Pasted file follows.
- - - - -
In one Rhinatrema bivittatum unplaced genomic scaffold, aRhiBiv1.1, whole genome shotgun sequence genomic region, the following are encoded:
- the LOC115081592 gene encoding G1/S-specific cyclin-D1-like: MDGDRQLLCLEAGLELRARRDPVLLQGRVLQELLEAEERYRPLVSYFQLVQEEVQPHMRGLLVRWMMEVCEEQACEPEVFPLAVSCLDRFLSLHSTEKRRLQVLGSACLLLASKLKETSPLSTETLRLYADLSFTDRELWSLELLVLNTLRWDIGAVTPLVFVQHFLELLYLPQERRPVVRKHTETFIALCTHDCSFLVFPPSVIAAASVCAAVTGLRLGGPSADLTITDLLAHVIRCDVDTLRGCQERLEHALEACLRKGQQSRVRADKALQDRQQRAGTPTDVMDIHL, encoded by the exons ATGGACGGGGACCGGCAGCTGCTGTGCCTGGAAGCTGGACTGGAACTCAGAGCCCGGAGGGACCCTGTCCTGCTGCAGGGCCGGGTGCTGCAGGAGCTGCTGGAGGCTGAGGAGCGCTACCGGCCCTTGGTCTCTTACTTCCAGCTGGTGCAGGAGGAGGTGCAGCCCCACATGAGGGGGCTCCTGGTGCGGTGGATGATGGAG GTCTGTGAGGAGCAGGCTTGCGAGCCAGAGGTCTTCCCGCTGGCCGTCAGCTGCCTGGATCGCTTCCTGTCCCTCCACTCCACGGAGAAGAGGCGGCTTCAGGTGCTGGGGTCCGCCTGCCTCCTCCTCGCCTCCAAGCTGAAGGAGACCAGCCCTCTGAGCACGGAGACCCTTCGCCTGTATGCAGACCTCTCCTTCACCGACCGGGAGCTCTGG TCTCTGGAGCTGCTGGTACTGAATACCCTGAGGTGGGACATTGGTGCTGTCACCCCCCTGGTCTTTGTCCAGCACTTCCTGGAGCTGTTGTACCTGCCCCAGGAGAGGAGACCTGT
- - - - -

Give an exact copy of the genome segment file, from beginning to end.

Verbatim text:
In one Rhinatrema bivittatum unplaced genomic scaffold, aRhiBiv1.1, whole genome shotgun sequence genomic region, the following are encoded:
- the LOC115081592 gene encoding G1/S-specific cyclin-D1-like: MDGDRQLLCLEAGLELRARRDPVLLQGRVLQELLEAEERYRPLVSYFQLVQEEVQPHMRGLLVRWMMEVCEEQACEPEVFPLAVSCLDRFLSLHSTEKRRLQVLGSACLLLASKLKETSPLSTETLRLYADLSFTDRELWSLELLVLNTLRWDIGAVTPLVFVQHFLELLYLPQERRPVVRKHTETFIALCTHDCSFLVFPPSVIAAASVCAAVTGLRLGGPSADLTITDLLAHVIRCDVDTLRGCQERLEHALEACLRKGQQSRVRADKALQDRQQRAGTPTDVMDIHL, encoded by the exons ATGGACGGGGACCGGCAGCTGCTGTGCCTGGAAGCTGGACTGGAACTCAGAGCCCGGAGGGACCCTGTCCTGCTGCAGGGCCGGGTGCTGCAGGAGCTGCTGGAGGCTGAGGAGCGCTACCGGCCCTTGGTCTCTTACTTCCAGCTGGTGCAGGAGGAGGTGCAGCCCCACATGAGGGGGCTCCTGGTGCGGTGGATGATGGAG GTCTGTGAGGAGCAGGCTTGCGAGCCAGAGGTCTTCCCGCTGGCCGTCAGCTGCCTGGATCGCTTCCTGTCCCTCCACTCCACGGAGAAGAGGCGGCTTCAGGTGCTGGGGTCCGCCTGCCTCCTCCTCGCCTCCAAGCTGAAGGAGACCAGCCCTCTGAGCACGGAGACCCTTCGCCTGTATGCAGACCTCTCCTTCACCGACCGGGAGCTCTGG TCTCTGGAGCTGCTGGTACTGAATACCCTGAGGTGGGACATTGGTGCTGTCACCCCCCTGGTCTTTGTCCAGCACTTCCTGGAGCTGTTGTACCTGCCCCAGGAGAGGAGACCTGT